CIVIL society organisations (CSOs) and many Nigerians have demanded justice for Deborah Samuel, a student of Shehu Shagari College of Education, Sokoto, who was murdered by a mob over alleged blasphemy on Thursday.
A civil society organisation, Socio-Economic Rights And Accountability Project (SERAP), in a statement posted on its official Twitter profile, urged the Nigerian government to condemn the act publicly.
“The Buhari administration should publicly condemn the brutal murder of Deborah, a student of Shehu Shagari College of Education, Sokoto, over alleged blasphemy, and promptly identify and bring to justice those responsible for this grave rights abuse,” SERAP said.
The Bishop of Sokoto Diocese of the Catholic Church, Mathew Hassan Kukah, also called on authorities to investigate the killing and ensure that the perpetrators were brought to book.
“We condemn this incident in the strongest terms and call on the authorities to investigate this tragedy and ensure that all the culprits are brought to book,” Kukah said.
He added that the only obligation owed Deborah’s immediate family and fellow students was the assurance that those guilty of the act would be punished.
Kukah also said the killing of Deborah had nothing to do with religion, noting that Christians and Muslims had lived peacefully in the state.
“This has nothing to do with religion. Christians have lived peacefully with their Muslim neighbours here in Sokoto over the years. This matter must be treated as a criminal act, and the law must take its cause,” he noted.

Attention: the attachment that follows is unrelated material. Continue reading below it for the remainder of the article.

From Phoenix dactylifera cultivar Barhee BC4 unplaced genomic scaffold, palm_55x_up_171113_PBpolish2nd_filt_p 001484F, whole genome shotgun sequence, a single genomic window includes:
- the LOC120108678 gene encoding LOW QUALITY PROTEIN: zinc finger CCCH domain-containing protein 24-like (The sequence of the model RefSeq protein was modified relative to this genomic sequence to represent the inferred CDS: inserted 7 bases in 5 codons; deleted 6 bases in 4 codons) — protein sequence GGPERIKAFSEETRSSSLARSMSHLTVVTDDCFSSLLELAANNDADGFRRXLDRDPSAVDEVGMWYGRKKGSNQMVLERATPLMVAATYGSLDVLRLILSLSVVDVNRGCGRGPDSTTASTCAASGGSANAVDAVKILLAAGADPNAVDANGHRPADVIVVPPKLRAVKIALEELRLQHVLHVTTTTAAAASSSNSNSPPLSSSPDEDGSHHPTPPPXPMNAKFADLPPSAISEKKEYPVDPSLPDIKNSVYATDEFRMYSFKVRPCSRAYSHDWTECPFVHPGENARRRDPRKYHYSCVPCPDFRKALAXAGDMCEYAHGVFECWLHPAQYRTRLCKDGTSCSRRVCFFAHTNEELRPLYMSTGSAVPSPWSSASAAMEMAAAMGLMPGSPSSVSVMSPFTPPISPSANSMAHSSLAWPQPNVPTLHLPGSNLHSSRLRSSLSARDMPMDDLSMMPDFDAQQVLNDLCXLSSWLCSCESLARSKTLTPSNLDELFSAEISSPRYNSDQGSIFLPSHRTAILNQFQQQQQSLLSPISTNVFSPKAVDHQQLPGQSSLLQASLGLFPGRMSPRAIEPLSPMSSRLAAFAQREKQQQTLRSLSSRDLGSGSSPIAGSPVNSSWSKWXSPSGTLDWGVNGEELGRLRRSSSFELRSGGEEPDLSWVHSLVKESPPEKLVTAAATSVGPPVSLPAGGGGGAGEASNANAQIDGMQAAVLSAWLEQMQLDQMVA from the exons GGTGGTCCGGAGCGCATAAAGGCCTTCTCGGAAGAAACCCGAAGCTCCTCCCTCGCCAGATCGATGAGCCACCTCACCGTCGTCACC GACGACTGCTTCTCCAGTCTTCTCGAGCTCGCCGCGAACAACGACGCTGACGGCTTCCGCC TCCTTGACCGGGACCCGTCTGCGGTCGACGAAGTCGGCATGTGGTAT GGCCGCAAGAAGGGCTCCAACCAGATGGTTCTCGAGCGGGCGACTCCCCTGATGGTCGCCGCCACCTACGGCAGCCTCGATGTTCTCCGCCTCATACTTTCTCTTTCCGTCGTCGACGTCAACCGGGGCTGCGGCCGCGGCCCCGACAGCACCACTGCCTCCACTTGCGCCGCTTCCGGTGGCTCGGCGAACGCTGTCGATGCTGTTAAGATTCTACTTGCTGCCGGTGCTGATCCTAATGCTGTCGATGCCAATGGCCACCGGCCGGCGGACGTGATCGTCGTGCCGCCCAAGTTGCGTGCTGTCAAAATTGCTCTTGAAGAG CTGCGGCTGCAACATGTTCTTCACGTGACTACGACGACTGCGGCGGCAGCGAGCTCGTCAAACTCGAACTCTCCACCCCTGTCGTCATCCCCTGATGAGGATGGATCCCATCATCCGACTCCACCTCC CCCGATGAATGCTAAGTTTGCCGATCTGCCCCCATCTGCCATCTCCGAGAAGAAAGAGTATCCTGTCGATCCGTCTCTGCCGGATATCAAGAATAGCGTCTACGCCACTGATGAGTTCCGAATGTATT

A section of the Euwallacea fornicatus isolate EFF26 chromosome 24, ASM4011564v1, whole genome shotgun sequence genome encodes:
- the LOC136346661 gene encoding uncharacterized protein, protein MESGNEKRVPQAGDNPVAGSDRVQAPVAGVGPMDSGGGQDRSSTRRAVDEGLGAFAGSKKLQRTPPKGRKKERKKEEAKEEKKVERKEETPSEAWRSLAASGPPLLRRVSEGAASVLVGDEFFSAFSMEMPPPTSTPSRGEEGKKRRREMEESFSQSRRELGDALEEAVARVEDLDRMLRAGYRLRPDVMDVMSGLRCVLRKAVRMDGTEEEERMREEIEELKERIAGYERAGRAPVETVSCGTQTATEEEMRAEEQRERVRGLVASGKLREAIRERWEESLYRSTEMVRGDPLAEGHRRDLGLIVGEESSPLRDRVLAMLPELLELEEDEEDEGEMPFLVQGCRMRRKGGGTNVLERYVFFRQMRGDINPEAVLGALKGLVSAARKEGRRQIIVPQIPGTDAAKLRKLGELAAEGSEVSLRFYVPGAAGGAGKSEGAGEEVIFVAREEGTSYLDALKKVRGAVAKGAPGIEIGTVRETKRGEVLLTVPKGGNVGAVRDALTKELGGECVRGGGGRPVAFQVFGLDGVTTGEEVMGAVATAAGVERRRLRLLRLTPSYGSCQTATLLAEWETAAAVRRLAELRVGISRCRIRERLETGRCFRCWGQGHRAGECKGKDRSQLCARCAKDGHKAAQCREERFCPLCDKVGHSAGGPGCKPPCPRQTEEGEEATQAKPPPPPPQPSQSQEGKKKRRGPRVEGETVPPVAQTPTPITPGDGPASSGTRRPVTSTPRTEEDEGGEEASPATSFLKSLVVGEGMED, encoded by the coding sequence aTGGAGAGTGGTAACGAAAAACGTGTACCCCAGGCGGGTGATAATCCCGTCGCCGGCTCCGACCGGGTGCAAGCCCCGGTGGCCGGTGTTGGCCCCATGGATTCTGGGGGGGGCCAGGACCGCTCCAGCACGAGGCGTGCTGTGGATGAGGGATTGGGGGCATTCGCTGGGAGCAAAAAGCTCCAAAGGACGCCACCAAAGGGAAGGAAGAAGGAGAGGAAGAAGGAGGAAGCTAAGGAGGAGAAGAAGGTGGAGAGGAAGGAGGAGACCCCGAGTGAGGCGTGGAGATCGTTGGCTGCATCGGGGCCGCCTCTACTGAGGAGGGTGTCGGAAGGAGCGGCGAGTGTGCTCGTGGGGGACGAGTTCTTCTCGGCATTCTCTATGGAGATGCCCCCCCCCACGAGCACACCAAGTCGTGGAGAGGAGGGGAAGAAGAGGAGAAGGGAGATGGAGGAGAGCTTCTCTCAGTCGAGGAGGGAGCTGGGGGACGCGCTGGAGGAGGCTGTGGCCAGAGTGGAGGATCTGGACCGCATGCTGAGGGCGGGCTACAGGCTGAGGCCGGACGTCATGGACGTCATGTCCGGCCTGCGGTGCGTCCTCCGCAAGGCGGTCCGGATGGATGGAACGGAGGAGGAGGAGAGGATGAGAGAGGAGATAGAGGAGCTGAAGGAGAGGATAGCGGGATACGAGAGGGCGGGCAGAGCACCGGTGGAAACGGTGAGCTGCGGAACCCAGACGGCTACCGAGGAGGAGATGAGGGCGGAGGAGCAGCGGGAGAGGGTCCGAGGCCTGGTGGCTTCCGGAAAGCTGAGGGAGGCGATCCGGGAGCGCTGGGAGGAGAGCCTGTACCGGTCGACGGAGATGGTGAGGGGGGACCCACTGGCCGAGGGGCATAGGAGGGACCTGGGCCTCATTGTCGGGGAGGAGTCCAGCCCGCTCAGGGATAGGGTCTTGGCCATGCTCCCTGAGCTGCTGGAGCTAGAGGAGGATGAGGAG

A rights organisation, Amnesty International, has also called on the Nigerian government to ensure that all the perpetrators are arrested and prosecuted.
The organisation, in a statement released on Thursday in reaction to the incident, described the killing as ‘horrific’.
“Amnesty International condemns the horrific lynching of a female student of the Shehu Shagari College of Education, Sokoto on alleged blasphemy against the Prophet Mohammed on 12 May 2022. Nigerian authorities must ensure those responsible for her death are immediately arrested,” the statement read.
Amnesty International added that the Nigerian authorities must curtail the increase in mob violence in the country.
The organisation added that on March 30, 2021, one Talle Mai Ruwa, a popular water vendor, was beaten and burnt to death in the presence of his mother at Sade village in Darazo Local Government of Bauchi State on alleged blasphemy after the angry mob overran the community police station where he was detained.
It also noted that another Isma’ila Sani Isha remains in custody after the youths in the state held a protest at the palace of the Sultan of Sokoto in July 2021, calling for the arrest and death of the man for allegedly posting a blasphemous comment on his Facebook page.
The Sokoto Police Command said it arrested two persons involved in the killing on Thursday.
In November 2021, the United States government removed Nigeria from the list of countries accused of engaging in or tolerating religious persecution.